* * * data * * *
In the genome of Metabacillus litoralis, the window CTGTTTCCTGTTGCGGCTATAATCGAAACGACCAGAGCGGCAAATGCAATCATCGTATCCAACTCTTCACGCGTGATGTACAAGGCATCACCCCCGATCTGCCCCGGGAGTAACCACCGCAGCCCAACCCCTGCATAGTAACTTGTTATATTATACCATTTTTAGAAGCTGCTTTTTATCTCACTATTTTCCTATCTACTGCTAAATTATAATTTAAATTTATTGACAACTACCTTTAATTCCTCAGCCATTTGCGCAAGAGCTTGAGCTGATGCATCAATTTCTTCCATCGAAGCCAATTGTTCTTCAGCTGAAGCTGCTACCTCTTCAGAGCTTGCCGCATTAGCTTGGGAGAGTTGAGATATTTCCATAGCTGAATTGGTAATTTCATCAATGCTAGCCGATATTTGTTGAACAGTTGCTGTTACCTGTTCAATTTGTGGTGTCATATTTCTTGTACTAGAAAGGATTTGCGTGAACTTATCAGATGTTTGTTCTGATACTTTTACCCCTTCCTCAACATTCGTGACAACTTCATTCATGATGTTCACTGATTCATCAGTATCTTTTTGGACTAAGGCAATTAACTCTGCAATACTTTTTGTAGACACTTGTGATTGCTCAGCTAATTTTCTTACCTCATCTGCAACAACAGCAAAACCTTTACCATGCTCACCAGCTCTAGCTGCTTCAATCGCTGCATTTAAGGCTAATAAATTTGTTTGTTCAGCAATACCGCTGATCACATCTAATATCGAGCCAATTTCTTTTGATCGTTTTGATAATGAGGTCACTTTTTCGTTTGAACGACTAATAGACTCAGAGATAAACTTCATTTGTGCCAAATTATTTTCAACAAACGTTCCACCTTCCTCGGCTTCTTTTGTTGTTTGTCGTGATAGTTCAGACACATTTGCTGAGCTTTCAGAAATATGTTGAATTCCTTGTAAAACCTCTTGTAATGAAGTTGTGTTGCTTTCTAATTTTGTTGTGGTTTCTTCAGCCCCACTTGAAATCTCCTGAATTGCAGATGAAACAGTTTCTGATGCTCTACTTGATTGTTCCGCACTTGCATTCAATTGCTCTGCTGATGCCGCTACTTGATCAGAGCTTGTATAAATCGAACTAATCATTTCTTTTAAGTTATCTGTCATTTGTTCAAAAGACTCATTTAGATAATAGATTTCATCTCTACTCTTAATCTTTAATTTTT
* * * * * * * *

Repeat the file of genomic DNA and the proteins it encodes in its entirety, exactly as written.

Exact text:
In the genome of Metabacillus litoralis, the window CTGTTTCCTGTTGCGGCTATAATCGAAACGACCAGAGCGGCAAATGCAATCATCGTATCCAACTCTTCACGCGTGATGTACAAGGCATCACCCCCGATCTGCCCCGGGAGTAACCACCGCAGCCCAACCCCTGCATAGTAACTTGTTATATTATACCATTTTTAGAAGCTGCTTTTTATCTCACTATTTTCCTATCTACTGCTAAATTATAATTTAAATTTATTGACAACTACCTTTAATTCCTCAGCCATTTGCGCAAGAGCTTGAGCTGATGCATCAATTTCTTCCATCGAAGCCAATTGTTCTTCAGCTGAAGCTGCTACCTCTTCAGAGCTTGCCGCATTAGCTTGGGAGAGTTGAGATATTTCCATAGCTGAATTGGTAATTTCATCAATGCTAGCCGATATTTGTTGAACAGTTGCTGTTACCTGTTCAATTTGTGGTGTCATATTTCTTGTACTAGAAAGGATTTGCGTGAACTTATCAGATGTTTGTTCTGATACTTTTACCCCTTCCTCAACATTCGTGACAACTTCATTCATGATGTTCACTGATTCATCAGTATCTTTTTGGACTAAGGCAATTAACTCTGCAATACTTTTTGTAGACACTTGTGATTGCTCAGCTAATTTTCTTACCTCATCTGCAACAACAGCAAAACCTTTACCATGCTCACCAGCTCTAGCTGCTTCAATCGCTGCATTTAAGGCTAATAAATTTGTTTGTTCAGCAATACCGCTGATCACATCTAATATCGAGCCAATTTCTTTTGATCGTTTTGATAATGAGGTCACTTTTTCGTTTGAACGACTAATAGACTCAGAGATAAACTTCATTTGTGCCAAATTATTTTCAACAAACGTTCCACCTTCCTCGGCTTCTTTTGTTGTTTGTCGTGATAGTTCAGACACATTTGCTGAGCTTTCAGAAATATGTTGAATTCCTTGTAAAACCTCTTGTAATGAAGTTGTGTTGCTTTCTAATTTTGTTGTGGTTTCTTCAGCCCCACTTGAAATCTCCTGAATTGCAGATGAAACAGTTTCTGATGCTCTACTTGATTGTTCCGCACTTGCATTCAATTGCTCTGCTGATGCCGCTACTTGATCAGAGCTTGTATAAATCGAACTAATCATTTCTTTTAAGTTATCTGTCATTTGTTCAAAAGACTCATTTAGATAATAGATTTCATCTCTACTCTTAATCTTTAATTTTT